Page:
If you have kids, plan your trip during the winter holidays -- between the choose-your-own-adventure climbable terrain and the "goblins" at every turn, Goblin Valley is a great trip to make as a family. There’s a Junior Ranger program, too.
Goblin Valley is open to the public year round, but you’d do well to plan your trip for the spring or fall. While the park itself doesn’t see the foot traffic of its more famous neighbors, the parking lot can get packed on holiday weekends and during the summer/winter school vacations. It’s also, quite simply, too hot to hang out in the desert during the summertime.
Directions to Goblin Valley
|Photo: Get In The Wild Adventures|
The main landmark for those who want to visit Goblin Valley is the town of Green River, located 50 miles north of the park entrance. From here, you must continue on I-70 westward for about 6 miles, then turn on UT-24 (Scenic Byway 24) and drive south for 15 miles. Turn onto Temple Mt Road and then onto Goblin Valley Road.
If you’re coming from the south, you’ll find Goblin Valley 30 miles north of Hanksville: also in this case, along a truly surreal stretch of the beautiful Scenic Byway 24. This route could be interesting for those coming from Capitol Reef, which is 109 miles away, since it could be a chance to see two landscapes that are very close but completely different.
Different trails in Goblin Valley State Park
Entrada Canyon Trail
This itinerary is perhaps the easiest alternative to visit the goblins. It will take you from the campsite (located just below the imposing Wild Horse Butte) to the goblins along a fascinating trail through the meanders of the canyon, in search of the most unusual rocks that may appear behind a bend in the canyon or above every ridge.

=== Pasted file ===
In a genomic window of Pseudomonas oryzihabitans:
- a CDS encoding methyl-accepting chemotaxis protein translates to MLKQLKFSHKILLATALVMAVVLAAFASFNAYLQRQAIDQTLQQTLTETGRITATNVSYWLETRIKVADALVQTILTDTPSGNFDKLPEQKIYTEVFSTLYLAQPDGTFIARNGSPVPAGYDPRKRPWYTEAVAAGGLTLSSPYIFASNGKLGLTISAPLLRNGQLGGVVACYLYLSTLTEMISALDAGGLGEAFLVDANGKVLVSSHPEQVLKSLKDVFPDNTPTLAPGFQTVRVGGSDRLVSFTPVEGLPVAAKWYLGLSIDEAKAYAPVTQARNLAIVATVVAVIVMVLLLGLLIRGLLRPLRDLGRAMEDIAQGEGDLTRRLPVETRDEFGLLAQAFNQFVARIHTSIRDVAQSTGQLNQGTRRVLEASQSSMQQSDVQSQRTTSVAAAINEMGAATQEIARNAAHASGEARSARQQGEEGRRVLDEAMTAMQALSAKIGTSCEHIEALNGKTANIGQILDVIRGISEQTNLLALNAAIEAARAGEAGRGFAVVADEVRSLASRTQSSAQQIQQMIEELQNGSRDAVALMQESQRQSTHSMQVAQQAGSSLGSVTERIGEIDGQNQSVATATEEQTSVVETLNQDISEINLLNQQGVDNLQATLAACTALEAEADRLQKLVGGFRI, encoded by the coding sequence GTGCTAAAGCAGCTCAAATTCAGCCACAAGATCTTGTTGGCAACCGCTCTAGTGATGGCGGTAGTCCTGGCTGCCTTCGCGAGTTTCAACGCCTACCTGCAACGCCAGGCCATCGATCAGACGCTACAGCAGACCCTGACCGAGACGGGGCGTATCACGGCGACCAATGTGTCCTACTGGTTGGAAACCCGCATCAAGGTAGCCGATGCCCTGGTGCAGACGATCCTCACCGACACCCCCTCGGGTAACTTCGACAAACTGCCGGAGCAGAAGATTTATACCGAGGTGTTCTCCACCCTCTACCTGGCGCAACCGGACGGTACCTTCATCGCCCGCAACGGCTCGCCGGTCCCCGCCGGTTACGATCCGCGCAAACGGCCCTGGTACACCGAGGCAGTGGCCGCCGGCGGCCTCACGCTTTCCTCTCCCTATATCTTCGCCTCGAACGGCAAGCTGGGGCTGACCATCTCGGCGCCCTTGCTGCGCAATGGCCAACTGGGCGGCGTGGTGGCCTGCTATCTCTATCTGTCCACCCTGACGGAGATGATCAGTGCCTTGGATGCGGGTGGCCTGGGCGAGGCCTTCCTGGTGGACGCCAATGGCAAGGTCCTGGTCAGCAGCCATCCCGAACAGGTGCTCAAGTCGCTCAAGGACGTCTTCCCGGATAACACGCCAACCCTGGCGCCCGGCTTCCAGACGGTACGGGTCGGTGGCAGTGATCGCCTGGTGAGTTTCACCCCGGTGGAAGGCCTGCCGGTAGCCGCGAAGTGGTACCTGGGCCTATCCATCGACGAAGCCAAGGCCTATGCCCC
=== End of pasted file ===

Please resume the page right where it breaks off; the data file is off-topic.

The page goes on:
Carmel Canyon Trail
|Photo: Colorado Guy|
This relatively short and simple loop will give you the opportunity to observe one of the most famous natural monuments of the park, Molly’s Castle, a massif that resembles a mighty manor.
To get to this point, you will need to take a small detour from the main trail, but the way is well-marked. Most visitors walk along the main trail to the junction to Molly’s Castle and then back, without completing the loop. If you decide to continue, you will have the opportunity to enter one of the slot canyons that are typical of this area. If you get lost, look for the rocks marked with blue paint. The trailhead is located on the northeast side of the Goblin Valley parking lot, according to Travel In USA.
Curtis Bench Trail
In this area of the park, visitors can see the Curtis Formation, which is a geological formation that overlays the Entrada Sandstone. This trail, which is slightly more challenging than the previous one, will take you to some memorable points of view, from which you can contemplate not only the natural amphitheater where the goblins gather, but also Wild Horse Butte and the Henry Mountains. Before beginning the trail, you must pay an entrance fee. The trail is located at the fork between the Goblin Valley and the campsite.
Three Sisters Trail
The iconic Three Sisters can be seen in the short stretch of road between the park entrance and the main parking lot. Most visitors prefer to see the Sisters from a distance, stopping at the side of the road to take a picture, but there are those who choose to park their car in the clearing closest to the Three Sisters and approach the rock formation on foot. There is no real trail, but the terrain is flat and as long as you watch your step, it is not complicated to get there, according to Travel In USA.